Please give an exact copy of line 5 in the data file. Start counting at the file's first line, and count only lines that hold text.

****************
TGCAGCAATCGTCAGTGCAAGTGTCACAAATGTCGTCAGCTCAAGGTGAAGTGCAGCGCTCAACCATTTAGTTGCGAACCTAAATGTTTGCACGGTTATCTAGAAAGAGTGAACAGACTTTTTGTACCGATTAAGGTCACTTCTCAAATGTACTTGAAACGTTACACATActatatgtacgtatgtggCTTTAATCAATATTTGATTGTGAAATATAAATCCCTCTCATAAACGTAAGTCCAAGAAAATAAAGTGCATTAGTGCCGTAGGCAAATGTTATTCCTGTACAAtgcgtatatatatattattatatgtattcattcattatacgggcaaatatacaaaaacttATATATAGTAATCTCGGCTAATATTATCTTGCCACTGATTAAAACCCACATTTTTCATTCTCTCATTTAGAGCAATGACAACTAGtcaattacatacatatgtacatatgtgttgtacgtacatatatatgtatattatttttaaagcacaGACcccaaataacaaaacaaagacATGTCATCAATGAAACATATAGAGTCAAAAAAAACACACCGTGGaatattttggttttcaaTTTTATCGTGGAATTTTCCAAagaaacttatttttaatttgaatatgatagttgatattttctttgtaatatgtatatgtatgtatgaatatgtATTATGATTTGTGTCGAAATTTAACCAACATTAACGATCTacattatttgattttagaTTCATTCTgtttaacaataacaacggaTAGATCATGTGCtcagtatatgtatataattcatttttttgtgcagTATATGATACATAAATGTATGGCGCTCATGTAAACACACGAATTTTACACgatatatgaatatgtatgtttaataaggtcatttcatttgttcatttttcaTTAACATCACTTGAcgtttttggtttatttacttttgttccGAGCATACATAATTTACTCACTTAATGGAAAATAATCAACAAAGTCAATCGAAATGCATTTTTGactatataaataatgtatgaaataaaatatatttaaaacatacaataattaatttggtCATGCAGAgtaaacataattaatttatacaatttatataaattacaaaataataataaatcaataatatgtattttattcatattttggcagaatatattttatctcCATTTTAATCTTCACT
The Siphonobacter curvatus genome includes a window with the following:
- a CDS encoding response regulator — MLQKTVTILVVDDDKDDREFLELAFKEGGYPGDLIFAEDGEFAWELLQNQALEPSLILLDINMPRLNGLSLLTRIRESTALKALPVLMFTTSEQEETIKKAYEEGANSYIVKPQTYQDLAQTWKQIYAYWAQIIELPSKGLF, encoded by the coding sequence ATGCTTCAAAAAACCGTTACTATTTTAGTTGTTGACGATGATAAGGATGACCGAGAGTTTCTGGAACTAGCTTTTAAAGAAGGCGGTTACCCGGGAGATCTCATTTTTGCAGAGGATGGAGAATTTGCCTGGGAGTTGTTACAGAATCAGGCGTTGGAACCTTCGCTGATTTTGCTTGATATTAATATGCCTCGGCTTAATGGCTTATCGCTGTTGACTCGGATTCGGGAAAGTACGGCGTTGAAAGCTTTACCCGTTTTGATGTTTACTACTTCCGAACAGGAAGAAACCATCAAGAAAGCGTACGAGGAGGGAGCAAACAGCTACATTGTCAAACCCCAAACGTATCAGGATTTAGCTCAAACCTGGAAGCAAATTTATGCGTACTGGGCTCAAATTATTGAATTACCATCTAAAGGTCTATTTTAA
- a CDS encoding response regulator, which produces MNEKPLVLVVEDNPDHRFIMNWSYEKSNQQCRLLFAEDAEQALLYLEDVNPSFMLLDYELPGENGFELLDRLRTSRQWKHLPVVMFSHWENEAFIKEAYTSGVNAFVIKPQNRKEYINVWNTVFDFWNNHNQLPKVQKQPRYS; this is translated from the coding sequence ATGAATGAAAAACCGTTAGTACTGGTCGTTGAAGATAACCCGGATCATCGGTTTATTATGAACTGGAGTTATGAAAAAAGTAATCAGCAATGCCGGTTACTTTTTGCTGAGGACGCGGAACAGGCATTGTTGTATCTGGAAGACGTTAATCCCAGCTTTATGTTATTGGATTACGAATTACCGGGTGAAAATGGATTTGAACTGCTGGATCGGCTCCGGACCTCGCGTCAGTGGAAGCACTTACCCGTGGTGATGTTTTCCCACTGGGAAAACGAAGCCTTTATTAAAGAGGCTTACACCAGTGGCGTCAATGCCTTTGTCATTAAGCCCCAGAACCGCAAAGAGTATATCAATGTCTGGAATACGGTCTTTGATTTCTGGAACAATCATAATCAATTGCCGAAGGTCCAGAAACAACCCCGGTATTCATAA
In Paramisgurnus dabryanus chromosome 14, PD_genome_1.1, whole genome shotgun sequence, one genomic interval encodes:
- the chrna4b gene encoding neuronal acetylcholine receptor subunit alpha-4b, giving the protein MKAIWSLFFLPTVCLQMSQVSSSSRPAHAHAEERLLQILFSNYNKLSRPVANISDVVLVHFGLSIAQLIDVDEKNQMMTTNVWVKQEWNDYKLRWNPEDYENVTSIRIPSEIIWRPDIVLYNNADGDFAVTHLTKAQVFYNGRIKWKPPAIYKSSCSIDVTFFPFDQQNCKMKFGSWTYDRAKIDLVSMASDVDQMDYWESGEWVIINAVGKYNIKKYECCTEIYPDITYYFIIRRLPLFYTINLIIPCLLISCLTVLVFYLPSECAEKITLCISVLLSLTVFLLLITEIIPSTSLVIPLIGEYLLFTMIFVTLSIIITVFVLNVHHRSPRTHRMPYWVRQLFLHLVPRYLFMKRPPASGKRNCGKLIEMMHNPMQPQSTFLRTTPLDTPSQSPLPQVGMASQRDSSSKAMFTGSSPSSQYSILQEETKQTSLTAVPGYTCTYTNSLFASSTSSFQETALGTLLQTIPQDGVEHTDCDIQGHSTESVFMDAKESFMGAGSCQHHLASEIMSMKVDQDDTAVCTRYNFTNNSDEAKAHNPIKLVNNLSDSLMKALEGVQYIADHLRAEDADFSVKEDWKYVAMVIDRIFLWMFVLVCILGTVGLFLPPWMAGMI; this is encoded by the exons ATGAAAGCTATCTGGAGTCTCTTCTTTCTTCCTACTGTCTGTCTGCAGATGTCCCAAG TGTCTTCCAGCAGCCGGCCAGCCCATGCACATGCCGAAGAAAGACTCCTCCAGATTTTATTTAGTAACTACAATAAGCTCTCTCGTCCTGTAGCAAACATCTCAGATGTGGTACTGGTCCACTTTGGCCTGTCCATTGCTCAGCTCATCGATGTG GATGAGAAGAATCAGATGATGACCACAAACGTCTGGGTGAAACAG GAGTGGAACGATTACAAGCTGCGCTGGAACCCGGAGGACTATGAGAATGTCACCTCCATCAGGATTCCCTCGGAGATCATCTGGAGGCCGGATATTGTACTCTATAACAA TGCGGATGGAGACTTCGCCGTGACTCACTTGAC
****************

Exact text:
In Paramisgurnus dabryanus chromosome 14, PD_genome_1.1, whole genome shotgun sequence, one genomic interval encodes: